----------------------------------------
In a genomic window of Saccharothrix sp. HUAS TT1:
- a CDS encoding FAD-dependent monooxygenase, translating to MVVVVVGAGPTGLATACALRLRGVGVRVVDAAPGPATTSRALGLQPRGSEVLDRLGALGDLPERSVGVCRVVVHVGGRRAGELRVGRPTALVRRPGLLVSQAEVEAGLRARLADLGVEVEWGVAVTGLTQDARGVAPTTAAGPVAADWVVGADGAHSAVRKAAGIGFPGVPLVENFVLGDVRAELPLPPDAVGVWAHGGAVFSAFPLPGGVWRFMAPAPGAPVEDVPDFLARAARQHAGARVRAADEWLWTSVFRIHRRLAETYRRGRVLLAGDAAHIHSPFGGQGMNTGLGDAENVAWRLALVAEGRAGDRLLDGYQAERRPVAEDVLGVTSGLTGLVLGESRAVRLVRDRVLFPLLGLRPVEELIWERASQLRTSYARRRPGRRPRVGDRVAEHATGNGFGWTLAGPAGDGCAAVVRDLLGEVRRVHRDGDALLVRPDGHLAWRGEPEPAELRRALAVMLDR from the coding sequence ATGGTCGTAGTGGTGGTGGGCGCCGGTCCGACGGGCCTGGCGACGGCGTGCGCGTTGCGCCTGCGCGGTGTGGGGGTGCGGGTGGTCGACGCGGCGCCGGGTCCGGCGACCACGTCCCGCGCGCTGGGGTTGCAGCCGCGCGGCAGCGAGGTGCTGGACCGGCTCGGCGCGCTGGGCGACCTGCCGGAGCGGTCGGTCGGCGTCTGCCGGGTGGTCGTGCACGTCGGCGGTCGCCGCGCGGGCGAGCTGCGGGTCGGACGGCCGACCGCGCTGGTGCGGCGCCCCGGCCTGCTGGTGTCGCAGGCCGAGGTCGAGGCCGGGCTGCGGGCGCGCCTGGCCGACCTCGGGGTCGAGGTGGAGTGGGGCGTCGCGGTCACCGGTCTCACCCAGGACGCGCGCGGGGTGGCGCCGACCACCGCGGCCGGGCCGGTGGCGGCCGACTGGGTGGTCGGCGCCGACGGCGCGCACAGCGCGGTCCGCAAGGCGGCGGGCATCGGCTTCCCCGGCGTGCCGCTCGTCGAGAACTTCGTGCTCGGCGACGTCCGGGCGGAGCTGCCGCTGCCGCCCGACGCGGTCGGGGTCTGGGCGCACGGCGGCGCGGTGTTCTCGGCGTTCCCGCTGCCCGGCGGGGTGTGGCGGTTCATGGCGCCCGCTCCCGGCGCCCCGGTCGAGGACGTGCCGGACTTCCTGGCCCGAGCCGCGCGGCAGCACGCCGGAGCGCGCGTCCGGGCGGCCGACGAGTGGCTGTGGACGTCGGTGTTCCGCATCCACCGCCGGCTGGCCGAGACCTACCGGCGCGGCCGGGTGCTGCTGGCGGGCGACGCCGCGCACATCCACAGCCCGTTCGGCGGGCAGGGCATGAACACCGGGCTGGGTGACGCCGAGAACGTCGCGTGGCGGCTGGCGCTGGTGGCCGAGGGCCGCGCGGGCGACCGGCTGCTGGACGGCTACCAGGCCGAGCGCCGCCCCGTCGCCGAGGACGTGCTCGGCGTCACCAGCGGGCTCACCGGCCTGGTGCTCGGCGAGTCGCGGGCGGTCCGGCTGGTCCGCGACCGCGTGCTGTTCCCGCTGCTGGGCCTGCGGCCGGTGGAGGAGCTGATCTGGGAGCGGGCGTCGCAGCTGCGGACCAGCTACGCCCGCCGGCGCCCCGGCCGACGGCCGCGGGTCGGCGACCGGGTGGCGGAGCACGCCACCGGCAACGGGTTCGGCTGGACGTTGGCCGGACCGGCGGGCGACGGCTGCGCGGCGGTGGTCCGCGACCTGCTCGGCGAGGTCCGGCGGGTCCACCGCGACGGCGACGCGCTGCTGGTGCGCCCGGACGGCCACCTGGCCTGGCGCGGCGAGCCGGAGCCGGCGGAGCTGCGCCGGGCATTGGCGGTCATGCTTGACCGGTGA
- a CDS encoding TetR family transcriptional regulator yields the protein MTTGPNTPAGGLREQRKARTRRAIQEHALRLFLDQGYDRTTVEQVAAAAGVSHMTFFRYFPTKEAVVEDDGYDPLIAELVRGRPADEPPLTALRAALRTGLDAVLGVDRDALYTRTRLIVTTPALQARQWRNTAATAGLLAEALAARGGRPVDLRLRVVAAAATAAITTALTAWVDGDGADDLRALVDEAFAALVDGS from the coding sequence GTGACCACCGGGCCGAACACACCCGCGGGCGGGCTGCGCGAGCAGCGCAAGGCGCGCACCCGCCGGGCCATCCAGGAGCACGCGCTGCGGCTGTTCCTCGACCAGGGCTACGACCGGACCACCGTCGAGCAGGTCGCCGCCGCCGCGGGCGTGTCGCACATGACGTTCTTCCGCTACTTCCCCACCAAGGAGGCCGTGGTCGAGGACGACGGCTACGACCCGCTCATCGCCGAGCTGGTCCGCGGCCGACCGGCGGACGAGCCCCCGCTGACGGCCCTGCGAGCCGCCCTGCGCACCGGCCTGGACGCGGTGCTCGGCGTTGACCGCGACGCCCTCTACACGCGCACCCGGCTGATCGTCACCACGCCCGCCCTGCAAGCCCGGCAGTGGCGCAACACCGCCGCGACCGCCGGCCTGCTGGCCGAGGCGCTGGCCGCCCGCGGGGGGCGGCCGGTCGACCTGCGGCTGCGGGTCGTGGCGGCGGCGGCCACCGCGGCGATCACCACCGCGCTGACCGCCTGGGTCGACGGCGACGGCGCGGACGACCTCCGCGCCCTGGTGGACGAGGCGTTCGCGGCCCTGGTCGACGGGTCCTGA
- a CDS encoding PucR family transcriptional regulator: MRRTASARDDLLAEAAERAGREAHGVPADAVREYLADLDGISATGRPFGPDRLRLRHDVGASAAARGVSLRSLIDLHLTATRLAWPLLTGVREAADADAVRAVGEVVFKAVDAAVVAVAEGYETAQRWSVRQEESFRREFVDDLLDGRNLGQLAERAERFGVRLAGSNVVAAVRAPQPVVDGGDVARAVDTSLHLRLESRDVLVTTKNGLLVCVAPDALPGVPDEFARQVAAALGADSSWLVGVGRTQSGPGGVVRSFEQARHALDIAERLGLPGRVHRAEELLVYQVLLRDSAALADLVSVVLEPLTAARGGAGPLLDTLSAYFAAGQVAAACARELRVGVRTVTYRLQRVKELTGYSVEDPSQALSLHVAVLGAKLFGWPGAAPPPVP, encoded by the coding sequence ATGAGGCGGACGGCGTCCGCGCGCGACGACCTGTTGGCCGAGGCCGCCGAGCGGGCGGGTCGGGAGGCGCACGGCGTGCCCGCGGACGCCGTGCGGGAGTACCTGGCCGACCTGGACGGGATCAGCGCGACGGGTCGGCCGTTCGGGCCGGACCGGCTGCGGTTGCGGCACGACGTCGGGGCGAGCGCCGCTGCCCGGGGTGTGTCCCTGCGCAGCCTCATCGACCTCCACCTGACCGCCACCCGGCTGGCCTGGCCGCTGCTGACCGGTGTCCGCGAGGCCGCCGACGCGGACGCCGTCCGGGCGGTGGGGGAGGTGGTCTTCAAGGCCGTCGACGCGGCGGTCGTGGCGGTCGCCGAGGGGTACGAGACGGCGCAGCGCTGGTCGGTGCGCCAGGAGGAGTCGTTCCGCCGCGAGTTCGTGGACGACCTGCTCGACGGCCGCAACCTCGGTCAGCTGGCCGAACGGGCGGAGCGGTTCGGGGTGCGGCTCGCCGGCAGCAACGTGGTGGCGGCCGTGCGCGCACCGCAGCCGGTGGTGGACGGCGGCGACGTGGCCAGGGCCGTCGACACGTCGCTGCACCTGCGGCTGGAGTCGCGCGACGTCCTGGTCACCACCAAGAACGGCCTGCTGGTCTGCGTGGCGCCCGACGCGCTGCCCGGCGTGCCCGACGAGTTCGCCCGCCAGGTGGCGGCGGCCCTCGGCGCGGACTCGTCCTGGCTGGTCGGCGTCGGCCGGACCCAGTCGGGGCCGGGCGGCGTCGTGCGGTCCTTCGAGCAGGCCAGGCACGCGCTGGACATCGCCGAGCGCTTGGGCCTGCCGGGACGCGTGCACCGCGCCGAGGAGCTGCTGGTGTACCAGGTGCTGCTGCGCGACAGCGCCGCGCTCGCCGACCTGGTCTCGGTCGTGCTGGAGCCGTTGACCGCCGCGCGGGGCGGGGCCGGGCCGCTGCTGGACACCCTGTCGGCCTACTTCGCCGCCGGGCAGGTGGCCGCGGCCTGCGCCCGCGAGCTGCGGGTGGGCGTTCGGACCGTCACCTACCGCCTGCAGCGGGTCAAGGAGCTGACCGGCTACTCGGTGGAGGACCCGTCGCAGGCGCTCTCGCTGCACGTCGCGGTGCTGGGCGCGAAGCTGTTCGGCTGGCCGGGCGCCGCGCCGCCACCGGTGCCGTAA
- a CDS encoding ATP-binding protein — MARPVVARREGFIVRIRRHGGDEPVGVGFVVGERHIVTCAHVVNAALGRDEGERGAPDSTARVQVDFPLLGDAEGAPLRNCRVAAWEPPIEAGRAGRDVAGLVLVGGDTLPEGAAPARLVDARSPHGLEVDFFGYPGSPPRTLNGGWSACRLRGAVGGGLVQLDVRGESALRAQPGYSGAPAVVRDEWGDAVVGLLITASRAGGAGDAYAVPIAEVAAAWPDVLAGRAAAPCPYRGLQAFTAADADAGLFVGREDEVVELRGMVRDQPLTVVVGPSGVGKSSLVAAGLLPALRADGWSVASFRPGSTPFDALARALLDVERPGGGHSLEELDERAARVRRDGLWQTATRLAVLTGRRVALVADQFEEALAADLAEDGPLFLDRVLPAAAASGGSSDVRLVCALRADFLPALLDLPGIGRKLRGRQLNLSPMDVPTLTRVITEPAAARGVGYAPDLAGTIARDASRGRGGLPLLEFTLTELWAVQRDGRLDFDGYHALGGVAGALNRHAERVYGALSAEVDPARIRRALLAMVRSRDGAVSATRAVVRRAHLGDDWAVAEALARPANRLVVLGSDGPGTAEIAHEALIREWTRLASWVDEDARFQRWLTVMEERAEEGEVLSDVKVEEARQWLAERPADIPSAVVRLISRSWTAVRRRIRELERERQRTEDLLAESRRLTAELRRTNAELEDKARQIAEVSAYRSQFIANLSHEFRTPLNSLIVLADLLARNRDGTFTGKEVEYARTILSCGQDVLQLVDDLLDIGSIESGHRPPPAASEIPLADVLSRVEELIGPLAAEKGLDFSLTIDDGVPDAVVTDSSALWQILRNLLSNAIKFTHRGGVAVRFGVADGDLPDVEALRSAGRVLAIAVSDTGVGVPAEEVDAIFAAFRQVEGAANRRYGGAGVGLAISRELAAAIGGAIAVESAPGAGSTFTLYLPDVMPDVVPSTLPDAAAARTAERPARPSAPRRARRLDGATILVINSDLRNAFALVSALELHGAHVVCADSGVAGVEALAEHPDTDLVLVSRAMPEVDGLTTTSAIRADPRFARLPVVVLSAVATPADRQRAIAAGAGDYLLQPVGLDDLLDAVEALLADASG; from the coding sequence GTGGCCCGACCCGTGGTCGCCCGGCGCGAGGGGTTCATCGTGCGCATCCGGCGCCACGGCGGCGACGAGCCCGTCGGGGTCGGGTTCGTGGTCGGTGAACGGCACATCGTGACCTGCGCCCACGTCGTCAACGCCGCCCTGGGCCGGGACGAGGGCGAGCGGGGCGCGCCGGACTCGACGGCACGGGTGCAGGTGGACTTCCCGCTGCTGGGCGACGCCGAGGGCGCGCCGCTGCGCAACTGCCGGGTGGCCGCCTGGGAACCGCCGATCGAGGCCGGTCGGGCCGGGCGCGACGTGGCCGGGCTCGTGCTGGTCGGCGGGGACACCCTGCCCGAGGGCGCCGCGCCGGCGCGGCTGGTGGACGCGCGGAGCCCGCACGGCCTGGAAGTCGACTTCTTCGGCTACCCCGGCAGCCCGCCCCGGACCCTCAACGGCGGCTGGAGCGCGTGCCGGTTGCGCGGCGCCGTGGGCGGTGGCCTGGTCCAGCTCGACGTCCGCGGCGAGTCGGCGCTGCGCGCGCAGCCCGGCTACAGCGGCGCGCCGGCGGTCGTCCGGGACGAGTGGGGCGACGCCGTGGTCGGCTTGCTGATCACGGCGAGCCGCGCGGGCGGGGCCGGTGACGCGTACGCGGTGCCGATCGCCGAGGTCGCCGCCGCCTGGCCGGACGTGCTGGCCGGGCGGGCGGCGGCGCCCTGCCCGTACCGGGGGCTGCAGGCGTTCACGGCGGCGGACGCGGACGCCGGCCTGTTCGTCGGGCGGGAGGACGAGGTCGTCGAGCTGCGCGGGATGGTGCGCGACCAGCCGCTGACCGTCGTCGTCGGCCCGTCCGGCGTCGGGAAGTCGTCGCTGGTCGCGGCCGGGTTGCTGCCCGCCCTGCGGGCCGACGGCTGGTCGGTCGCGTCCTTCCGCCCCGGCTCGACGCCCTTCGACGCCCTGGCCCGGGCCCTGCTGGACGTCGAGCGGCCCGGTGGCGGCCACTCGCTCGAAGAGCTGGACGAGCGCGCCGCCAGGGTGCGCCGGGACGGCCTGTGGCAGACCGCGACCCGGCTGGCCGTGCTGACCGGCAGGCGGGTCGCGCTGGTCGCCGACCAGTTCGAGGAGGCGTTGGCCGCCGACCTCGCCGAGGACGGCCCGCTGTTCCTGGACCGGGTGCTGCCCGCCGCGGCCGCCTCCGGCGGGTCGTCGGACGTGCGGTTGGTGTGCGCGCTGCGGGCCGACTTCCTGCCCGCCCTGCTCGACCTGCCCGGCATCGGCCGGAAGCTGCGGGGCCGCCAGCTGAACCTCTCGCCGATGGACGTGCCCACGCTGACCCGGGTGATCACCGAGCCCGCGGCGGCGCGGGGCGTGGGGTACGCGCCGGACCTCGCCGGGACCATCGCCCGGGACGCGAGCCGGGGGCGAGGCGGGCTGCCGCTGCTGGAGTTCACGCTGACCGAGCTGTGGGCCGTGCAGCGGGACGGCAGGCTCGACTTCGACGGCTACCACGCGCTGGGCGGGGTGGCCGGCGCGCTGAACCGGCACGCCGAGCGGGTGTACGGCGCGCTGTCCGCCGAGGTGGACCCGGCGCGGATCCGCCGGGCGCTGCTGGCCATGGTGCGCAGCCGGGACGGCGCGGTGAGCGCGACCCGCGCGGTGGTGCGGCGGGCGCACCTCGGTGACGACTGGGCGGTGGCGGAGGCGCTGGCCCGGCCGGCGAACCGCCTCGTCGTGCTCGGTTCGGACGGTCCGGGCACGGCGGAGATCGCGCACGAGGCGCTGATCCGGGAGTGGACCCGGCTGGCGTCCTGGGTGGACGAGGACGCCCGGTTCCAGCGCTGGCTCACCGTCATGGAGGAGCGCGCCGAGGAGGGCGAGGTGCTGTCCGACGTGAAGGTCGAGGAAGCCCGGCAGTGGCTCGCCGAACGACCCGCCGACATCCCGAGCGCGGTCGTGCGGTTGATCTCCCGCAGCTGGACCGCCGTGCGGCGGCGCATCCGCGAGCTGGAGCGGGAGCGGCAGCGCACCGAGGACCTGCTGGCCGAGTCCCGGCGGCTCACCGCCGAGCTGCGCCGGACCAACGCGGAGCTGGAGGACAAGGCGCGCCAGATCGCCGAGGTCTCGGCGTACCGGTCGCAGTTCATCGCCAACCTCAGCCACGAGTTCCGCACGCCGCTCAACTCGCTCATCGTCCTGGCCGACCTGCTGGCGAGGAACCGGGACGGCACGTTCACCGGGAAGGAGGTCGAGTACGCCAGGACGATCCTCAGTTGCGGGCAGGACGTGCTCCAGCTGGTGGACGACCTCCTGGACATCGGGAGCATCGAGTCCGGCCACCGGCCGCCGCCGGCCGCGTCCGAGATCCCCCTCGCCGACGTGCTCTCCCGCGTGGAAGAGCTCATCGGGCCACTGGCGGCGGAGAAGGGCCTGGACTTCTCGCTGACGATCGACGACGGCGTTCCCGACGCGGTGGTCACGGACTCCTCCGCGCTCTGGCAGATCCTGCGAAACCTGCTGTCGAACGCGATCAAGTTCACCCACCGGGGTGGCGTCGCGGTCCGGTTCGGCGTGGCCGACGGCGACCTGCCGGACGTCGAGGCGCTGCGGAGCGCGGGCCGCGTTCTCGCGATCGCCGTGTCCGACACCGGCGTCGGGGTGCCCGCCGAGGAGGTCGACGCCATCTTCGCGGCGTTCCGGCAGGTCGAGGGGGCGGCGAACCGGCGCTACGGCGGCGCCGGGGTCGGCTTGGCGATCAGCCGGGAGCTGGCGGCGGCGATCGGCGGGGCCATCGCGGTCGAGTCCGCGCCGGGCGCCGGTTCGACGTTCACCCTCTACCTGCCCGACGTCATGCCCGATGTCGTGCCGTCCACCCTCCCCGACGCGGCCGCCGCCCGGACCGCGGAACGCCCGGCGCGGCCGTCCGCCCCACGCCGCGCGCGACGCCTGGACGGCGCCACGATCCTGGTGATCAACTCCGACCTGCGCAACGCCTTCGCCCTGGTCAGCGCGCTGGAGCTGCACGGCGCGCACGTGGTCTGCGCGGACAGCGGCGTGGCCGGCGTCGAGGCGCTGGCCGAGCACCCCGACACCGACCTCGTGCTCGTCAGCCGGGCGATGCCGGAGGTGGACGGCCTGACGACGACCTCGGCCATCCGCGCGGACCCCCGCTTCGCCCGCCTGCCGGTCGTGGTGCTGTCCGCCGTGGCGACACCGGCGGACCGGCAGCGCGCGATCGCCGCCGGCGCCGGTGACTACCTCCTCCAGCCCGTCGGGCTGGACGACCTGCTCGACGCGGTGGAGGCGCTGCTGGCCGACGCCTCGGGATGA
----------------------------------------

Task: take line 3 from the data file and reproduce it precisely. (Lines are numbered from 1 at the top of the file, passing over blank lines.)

- a CDS encoding TetR family transcriptional regulator yields the protein MTTGPNTPAGGLREQRKARTRRAIQEHALRLFLDQGYDRTTVEQVAAAAGVSHMTFFRYFPTKEAVVEDDGYDPLIAELVRGRPADEPPLTALRAALRTGLDAVLGVDRDALYTRTRLIVTTPALQARQWRNTAATAGLLAEALAARGGRPVDLRLRVVAAAATAAITTALTAWVDGDGADDLRALVDEAFAALVDGS from the coding sequence GTGACCACCGGGCCGAACACACCCGCGGGCGGGCTGCGCGAGCAGCGCAAGGCGCGCACCCGCCGGGCCATCCAGGAGCACGCGCTGCGGCTGTTCCTCGACCAGGGCTACGACCGGACCACCGTCGAGCAGGTCGCCGCCGCCGCGGGCGTGTCGCACATGACGTTCTTCCGCTACTTCCCCACCAAGGAGGCCGTGGTCGAGGACGACGGCTACGACCCGCTCATCGCCGAGCTGGTCCGCGGCCGACCGGCGGACGAGCCCCCGCTGACGGCCCTGCGAGCCGCCCTGCGCACCGGCCTGGACGCGGTGCTCGGCGTTGACCGCGACGCCCTCTACACGCGCACCCGGCTGATCGTCACCACGCCCGCCCTGCAAGCCCGGCAGTGGCGCAACACCGCCGCGACCGCCGGCCTGCTGGCCGAGGCGCTGGCCGCCCGCGGGGGGCGGCCGGTCGACCTGCGGCTGCGGGTCGTGGCGGCGGCGGCCACCGCGGCGATCACCACCGCGCTGACCGCCTGGGTCGACGGCGACGGCGCGGACGACCTCCGCGCCCTGGTGGACGAGGCGTTCGCGGCCCTGGTCGACGGGTCCTGA